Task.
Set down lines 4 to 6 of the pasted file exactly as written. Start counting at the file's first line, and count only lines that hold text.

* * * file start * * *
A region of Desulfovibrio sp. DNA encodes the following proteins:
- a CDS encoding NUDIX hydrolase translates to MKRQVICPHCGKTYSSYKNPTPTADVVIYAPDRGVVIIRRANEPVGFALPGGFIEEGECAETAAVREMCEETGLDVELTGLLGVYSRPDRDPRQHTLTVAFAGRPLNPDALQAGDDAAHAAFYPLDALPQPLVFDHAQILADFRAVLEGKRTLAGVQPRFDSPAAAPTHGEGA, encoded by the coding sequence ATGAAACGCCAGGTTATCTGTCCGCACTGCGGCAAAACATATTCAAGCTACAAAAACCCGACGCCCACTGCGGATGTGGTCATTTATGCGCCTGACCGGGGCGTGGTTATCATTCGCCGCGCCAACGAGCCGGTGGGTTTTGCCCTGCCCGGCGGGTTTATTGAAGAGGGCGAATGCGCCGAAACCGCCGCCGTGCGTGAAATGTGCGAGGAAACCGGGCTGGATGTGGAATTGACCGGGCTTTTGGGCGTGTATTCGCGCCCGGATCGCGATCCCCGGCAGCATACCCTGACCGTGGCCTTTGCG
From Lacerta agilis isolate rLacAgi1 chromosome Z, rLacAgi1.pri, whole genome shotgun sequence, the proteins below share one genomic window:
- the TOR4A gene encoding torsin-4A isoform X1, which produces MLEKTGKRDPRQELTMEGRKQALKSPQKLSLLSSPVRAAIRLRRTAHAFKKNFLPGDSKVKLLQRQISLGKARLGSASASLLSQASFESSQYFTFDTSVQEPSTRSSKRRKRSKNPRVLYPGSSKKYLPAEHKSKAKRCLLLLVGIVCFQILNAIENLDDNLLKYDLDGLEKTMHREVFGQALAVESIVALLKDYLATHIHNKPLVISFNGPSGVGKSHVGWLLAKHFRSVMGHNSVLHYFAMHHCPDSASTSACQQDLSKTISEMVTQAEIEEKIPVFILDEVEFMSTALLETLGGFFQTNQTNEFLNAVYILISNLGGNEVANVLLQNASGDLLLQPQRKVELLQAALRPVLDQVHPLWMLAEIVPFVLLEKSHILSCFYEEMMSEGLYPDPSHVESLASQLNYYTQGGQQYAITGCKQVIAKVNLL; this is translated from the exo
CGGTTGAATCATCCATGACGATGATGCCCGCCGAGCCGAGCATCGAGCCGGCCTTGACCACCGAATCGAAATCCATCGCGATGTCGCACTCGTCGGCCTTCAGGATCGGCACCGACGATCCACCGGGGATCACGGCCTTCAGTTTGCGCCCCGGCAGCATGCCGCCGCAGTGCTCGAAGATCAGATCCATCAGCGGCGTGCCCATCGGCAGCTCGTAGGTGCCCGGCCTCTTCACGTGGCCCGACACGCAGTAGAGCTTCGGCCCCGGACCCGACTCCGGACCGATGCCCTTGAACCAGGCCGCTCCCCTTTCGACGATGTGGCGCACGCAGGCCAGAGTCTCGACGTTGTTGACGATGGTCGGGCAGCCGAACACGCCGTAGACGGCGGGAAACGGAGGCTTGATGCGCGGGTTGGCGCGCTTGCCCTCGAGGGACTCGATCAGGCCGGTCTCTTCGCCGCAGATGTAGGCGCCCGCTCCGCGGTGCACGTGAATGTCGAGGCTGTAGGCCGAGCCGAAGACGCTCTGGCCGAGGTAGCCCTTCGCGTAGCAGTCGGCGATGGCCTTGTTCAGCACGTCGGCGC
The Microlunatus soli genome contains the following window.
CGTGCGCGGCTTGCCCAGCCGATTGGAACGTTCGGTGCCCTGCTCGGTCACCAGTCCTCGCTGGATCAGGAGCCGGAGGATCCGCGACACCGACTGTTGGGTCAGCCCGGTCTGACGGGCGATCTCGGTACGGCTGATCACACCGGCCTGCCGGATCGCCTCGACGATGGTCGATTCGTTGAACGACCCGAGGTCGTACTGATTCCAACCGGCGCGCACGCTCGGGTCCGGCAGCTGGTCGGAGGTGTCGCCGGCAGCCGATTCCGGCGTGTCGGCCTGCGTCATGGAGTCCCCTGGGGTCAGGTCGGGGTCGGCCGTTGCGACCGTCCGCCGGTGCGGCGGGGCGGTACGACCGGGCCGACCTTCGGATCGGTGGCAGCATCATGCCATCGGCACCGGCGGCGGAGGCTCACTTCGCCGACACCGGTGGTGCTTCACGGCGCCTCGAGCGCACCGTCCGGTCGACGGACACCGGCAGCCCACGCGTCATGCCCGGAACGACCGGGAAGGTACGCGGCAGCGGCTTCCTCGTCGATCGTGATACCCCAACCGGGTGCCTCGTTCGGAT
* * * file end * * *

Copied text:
- the TOR4A gene encoding torsin-4A isoform X1, which produces MLEKTGKRDPRQELTMEGRKQALKSPQKLSLLSSPVRAAIRLRRTAHAFKKNFLPGDSKVKLLQRQISLGKARLGSASASLLSQASFESSQYFTFDTSVQEPSTRSSKRRKRSKNPRVLYPGSSKKYLPAEHKSKAKRCLLLLVGIVCFQILNAIENLDDNLLKYDLDGLEKTMHREVFGQALAVESIVALLKDYLATHIHNKPLVISFNGPSGVGKSHVGWLLAKHFRSVMGHNSVLHYFAMHHCPDSASTSACQQDLSKTISEMVTQAEIEEKIPVFILDEVEFMSTALLETLGGFFQTNQTNEFLNAVYILISNLGGNEVANVLLQNASGDLLLQPQRKVELLQAALRPVLDQVHPLWMLAEIVPFVLLEKSHILSCFYEEMMSEGLYPDPSHVESLASQLNYYTQGGQQYAITGCKQVIAKVNLL; this is translated from the exo
CGGTTGAATCATCCATGACGATGATGCCCGCCGAGCCGAGCATCGAGCCGGCCTTGACCACCGAATCGAAATCCATCGCGATGTCGCACTCGTCGGCCTTCAGGATCGGCACCGACGATCCACCGGGGATCACGGCCTTCAGTTTGCGCCCCGGCAGCATGCCGCCGCAGTGCTCGAAGATCAGATCCATCAGCGGCGTGCCCATCGGCAGCTCGTAGGTGCCCGGCCTCTTCACGTGGCCCGACACGCAGTAGAGCTTCGGCCCCGGACCCGACTCCGGACCGATGCCCTTGAACCAGGCCGCTCCCCTTTCGACGATGTGGCGCACGCAGGCCAGAGTCTCGACGTTGTTGACGATGGTCGGGCAGCCGAACACGCCGTAGACGGCGGGAAACGGAGGCTTGATGCGCGGGTTGGCGCGCTTGCCCTCGAGGGACTCGATCAGGCCGGTCTCTTCGCCGCAGATGTAGGCGCCCGCTCCGCGGTGCACGTGAATGTCGAGGCTGTAGGCCGAGCCGAAGACGCTCTGGCCGAGGTAGCCCTTCGCGTAGCAGTCGGCGATGGCCTTGTTCAGCACGTCGGCGC
The Microlunatus soli genome contains the following window.